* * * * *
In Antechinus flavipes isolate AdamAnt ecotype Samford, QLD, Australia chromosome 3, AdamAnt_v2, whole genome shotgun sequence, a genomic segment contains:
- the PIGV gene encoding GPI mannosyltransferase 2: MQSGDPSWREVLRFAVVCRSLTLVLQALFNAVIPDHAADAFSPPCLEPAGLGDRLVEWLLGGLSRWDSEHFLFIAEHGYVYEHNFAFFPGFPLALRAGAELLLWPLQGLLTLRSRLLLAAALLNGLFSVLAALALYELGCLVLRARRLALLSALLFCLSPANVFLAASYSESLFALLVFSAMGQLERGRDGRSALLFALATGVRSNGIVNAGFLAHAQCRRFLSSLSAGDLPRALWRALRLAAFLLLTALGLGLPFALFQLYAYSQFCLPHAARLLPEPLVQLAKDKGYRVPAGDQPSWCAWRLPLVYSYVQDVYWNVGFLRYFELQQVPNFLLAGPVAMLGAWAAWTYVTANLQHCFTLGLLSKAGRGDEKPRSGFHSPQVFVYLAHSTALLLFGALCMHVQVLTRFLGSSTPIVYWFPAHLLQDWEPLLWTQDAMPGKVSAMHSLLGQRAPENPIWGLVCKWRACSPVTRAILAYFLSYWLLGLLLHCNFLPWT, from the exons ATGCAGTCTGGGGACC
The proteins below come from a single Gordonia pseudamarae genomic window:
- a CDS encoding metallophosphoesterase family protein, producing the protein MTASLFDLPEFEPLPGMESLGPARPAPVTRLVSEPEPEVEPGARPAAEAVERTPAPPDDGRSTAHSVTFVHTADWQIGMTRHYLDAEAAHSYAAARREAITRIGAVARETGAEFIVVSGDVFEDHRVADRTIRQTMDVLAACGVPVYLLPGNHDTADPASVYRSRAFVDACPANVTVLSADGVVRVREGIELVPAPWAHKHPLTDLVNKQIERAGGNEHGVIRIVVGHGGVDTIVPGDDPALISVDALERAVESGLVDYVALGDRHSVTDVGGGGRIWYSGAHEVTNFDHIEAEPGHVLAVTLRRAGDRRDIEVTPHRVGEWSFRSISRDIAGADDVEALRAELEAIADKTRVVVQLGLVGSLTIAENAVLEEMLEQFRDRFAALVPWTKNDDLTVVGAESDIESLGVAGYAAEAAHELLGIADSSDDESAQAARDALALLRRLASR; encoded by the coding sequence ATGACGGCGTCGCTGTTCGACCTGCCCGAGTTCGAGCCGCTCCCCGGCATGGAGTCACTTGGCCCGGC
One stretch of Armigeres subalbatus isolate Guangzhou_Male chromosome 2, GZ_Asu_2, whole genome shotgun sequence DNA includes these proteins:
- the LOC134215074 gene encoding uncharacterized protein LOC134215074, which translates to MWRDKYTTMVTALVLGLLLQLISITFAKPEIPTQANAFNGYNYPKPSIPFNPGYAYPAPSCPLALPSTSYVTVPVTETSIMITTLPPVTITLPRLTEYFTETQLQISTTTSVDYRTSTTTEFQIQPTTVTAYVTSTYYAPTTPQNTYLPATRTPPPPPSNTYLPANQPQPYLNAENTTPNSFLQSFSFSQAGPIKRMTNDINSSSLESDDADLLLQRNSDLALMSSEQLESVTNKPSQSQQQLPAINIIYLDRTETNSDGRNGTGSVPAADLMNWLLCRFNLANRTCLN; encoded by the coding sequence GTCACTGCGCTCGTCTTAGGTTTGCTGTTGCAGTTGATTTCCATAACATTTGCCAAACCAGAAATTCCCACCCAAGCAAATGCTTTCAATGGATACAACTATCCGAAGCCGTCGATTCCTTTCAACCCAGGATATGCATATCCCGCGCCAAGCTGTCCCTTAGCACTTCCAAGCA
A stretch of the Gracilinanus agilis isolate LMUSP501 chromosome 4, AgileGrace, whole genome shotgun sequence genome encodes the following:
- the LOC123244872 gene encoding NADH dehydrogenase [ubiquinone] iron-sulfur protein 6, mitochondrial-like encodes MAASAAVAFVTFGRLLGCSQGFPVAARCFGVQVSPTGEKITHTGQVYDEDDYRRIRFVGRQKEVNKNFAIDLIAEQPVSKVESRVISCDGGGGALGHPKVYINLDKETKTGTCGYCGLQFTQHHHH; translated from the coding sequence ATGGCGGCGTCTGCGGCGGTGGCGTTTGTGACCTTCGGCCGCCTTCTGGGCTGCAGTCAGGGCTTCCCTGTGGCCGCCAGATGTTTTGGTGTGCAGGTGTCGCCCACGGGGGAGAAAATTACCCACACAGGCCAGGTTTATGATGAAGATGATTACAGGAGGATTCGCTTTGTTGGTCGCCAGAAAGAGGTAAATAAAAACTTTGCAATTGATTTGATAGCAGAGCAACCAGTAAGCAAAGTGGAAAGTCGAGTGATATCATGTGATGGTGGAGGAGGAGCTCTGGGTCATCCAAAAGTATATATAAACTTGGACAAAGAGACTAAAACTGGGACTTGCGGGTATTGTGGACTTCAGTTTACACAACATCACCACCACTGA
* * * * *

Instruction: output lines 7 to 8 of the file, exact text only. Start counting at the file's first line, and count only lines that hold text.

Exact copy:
A stretch of the Gracilinanus agilis isolate LMUSP501 chromosome 4, AgileGrace, whole genome shotgun sequence genome encodes the following:
- the LOC123244872 gene encoding NADH dehydrogenase [ubiquinone] iron-sulfur protein 6, mitochondrial-like encodes MAASAAVAFVTFGRLLGCSQGFPVAARCFGVQVSPTGEKITHTGQVYDEDDYRRIRFVGRQKEVNKNFAIDLIAEQPVSKVESRVISCDGGGGALGHPKVYINLDKETKTGTCGYCGLQFTQHHHH; translated from the coding sequence ATGGCGGCGTCTGCGGCGGTGGCGTTTGTGACCTTCGGCCGCCTTCTGGGCTGCAGTCAGGGCTTCCCTGTGGCCGCCAGATGTTTTGGTGTGCAGGTGTCGCCCACGGGGGAGAAAATTACCCACACAGGCCAGGTTTATGATGAAGATGATTACAGGAGGATTCGCTTTGTTGGTCGCCAGAAAGAGGTAAATAAAAACTTTGCAATTGATTTGATAGCAGAGCAACCAGTAAGCAAAGTGGAAAGTCGAGTGATATCATGTGATGGTGGAGGAGGAGCTCTGGGTCATCCAAAAGTATATATAAACTTGGACAAAGAGACTAAAACTGGGACTTGCGGGTATTGTGGACTTCAGTTTACACAACATCACCACCACTGA